Editor’s note: this article has been updated to include information about the roommates’ friends released after the press conference
The surviving roommates of the four Moscow homicide victims were not the only ones at their house when an initial 911 call was placed, police revealed at Sunday’s press conference.
Before the 911 call was placed on Nov.13 at 11:58 a.m., some friends arrived that day, said Moscow Police Chief James Fry. Fry was not sure how many friends were there.
The surviving roommates “summoned” the friends to their house, believing one of the victims on the second floor was passed out and not waking up, according to a Moscow Police Department news release.
The call was made from one of the surviving roommates’ phones, however, Fry could not reveal who the specific caller was. Multiple people talked with the 911 dispatcher before a Moscow Police officer arrived at the location, according to the news release.
Fry said the caller is not the killer.
Police found two victims on the second floor and two on the third floor, and from the findings of the autopsy, it is likely they were all asleep during the attacks, said Operations Capt. Roger Lanier. Some of the victims had defensive wounds, and each was stabbed multiple times.
Fry said he does not know why the two roommates did not wake up at the time of the attacks.
Moscow Police Chief James Fry answers questions during a press conference regarding the homicides of four University of Idaho students, Nov. 20, in Moscow, Idaho.
Lanier also addressed some misinformation and speculation during the press conference. He said the two surviving roommates, the man seen at Grub Truck wearing a white hoodie and a private party who provided Goncalves and Mogen with a ride home are not suspects in the case.
There are no suspects in custody and the weapon has not been located. Lanier said detectives seized the contents of three dumpsters on King Road and searched them, however no evidence of note was discovered.
He said that investigators are aware that multiple phone calls were made to a male subject from Goncalves and Mogen.
Fry said they do not believe the male subject is a person of interest.
He said that in terms of the physical location of the suspect, he cannot say if the person is in Moscow or another community.
“We’re utilizing every resource we can to make that location of that individual. Part of that is the safety of our community is paramount, and that’s why we brought in the resource we brought in to keep our community as safe as we can,” he said.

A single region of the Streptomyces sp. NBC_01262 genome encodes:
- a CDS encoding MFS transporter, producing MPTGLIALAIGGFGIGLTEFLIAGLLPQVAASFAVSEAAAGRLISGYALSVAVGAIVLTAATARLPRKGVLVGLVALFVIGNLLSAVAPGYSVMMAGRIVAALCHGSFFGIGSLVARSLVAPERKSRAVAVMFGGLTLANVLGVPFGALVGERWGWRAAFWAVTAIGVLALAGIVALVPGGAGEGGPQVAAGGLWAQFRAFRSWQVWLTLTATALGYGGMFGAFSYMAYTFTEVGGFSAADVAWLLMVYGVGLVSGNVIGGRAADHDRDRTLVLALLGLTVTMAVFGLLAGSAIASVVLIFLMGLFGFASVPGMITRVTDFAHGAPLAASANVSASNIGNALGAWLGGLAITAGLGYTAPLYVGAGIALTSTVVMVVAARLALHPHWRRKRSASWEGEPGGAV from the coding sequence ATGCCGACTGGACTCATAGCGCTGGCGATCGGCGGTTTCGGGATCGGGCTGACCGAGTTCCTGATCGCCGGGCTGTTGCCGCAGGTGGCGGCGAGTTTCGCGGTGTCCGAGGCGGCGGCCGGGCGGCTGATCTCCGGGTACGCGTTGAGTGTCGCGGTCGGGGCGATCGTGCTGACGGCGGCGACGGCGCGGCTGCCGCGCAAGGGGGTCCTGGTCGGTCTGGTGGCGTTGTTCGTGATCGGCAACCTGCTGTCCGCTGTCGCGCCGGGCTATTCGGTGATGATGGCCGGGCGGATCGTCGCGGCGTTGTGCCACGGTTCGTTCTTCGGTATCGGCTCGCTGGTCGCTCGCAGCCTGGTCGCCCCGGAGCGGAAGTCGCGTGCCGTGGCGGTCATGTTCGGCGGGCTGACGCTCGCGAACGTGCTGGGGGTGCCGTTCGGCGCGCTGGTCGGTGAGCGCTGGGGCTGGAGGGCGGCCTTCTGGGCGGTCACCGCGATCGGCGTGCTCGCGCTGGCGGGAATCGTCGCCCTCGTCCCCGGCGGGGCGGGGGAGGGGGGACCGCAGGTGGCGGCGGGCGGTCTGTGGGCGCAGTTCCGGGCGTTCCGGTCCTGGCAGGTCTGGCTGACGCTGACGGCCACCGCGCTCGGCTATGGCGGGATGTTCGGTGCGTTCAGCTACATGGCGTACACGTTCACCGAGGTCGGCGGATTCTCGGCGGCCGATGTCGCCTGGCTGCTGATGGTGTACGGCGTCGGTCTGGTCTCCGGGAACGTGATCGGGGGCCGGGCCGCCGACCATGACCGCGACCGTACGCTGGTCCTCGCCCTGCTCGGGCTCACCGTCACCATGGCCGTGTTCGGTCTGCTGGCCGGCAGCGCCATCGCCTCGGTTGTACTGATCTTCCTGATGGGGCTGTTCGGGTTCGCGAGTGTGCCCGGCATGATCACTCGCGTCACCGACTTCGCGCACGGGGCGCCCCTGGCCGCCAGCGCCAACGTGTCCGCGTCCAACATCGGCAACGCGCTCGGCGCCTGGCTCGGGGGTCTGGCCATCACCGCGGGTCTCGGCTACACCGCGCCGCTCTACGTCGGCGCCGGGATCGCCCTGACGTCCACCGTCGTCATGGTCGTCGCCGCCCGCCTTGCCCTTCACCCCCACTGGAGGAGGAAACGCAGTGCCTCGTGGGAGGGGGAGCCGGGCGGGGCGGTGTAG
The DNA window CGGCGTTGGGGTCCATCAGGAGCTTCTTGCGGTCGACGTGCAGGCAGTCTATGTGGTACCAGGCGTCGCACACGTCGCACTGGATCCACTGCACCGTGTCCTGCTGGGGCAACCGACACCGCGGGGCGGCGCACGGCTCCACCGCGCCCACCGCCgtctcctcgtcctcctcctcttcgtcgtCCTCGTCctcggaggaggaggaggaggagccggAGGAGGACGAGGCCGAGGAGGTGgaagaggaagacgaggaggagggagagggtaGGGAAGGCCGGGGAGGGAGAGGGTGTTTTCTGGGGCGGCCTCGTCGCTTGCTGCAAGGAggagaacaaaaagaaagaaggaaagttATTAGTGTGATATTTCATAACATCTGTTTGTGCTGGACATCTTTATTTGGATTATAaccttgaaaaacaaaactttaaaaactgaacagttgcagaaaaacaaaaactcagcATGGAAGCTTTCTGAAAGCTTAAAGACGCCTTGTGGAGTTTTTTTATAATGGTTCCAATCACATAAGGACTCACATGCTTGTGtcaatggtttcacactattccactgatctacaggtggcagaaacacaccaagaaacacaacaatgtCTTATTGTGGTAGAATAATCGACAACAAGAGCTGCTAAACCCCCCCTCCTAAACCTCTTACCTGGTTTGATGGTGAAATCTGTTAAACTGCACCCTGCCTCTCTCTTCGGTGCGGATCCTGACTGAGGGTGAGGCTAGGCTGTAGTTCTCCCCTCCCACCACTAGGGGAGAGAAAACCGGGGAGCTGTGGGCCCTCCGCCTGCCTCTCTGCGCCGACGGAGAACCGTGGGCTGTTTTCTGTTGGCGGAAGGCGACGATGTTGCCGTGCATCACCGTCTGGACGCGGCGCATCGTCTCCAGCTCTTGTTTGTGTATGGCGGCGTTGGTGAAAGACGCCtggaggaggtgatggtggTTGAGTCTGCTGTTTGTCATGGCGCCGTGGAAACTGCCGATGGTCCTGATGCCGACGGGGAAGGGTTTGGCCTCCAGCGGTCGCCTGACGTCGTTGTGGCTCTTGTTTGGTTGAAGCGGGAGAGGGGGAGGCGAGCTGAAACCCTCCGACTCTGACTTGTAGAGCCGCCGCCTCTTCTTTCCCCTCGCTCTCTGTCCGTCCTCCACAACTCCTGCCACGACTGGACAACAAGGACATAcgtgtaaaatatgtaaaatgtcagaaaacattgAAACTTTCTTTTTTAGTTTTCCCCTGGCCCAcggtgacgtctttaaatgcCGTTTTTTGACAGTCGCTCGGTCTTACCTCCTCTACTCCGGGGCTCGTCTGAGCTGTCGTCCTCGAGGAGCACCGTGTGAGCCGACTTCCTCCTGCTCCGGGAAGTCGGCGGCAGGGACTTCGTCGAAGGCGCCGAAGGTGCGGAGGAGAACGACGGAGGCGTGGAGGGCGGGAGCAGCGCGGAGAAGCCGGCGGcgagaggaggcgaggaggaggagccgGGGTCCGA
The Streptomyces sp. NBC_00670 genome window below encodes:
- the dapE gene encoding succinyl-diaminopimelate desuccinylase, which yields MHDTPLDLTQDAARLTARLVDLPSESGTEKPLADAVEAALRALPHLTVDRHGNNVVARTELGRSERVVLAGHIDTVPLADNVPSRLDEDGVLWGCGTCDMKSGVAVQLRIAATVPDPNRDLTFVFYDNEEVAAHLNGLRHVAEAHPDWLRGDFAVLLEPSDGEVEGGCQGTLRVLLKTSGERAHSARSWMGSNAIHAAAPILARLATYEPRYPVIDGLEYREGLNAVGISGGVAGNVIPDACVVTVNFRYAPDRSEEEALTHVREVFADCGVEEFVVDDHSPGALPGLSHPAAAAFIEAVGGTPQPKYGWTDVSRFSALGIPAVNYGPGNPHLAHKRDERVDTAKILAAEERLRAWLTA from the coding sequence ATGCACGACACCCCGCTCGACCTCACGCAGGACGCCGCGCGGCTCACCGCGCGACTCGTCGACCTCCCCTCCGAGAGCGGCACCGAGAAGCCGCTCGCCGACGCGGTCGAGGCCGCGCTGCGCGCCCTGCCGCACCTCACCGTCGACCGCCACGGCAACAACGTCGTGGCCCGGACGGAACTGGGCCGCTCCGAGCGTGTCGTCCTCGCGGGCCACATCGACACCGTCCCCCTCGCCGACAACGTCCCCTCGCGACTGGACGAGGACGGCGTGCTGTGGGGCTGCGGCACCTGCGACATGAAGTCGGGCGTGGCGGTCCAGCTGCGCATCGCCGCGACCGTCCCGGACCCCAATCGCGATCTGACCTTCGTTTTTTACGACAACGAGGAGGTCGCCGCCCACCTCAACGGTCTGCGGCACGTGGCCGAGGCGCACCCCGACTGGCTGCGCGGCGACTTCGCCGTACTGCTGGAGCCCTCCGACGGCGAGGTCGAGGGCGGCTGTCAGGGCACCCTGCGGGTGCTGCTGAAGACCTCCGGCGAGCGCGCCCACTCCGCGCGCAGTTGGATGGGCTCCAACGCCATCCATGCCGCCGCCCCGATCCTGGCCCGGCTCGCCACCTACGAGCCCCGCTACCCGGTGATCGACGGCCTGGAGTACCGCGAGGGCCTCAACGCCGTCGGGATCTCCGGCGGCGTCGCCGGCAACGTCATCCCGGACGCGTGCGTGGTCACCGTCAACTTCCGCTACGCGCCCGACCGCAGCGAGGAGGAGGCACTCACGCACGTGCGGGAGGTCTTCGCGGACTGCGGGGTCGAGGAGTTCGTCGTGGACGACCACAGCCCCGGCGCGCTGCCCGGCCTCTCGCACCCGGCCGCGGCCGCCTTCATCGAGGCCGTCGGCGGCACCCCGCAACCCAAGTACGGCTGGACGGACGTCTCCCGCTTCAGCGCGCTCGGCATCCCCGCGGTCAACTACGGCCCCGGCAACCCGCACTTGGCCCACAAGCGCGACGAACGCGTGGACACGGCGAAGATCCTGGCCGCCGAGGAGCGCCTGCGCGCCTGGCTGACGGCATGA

Detectives are seeking all outside surveillance video taken from 3-6 a.m. on Nov. 13 from businesses and residences within this geographical area
The Moscow Police Department is utilizing the assistance from the Idaho State Police, the Federal Bureau of Investigations and the Latah County Sheriff’s Office. Fry said police conducted 90 interviews and law enforcement received 646 tips.
Detectives are seeking all outside surveillance video taken from 3-6 a.m. on Nov. 13 from businesses and residences within the geographical area stretching from West Taylor Avenue, West Palouse River Drive, Highway 95 — south to the 2700 block of Highway 95 South — and the UI Arboretum & Botanical Garden, according to a Moscow PD Facebook post.
University of Idaho President Scott Green said the university’s focus is on students and meeting their every need. UI recognizes some students do not feel safe and want to continue school remotely until the murderer is in custody.
“We’re also hearing that some students want to be back on campus and in Moscow because they gain comfort from the structure classes have been with their friends and professors,” he said. “All reactions and feelings are valid and we all process these tragedies differently.”
Moscow Police Chief James Fry leaves a press conference regarding the homicides of four University of Idaho students, Nov. 20, in Moscow, Idaho. Reporters and journalists continued to ask questions as Fry left.
Green said they are asking instructors to prepare instruction for students who want to continue their studies remotely or in-person.
He said the Idaho State Police presence on campus benefits student security.
The press conference concluded with some members of the media shouting questions they wanted to be answered as investigators left.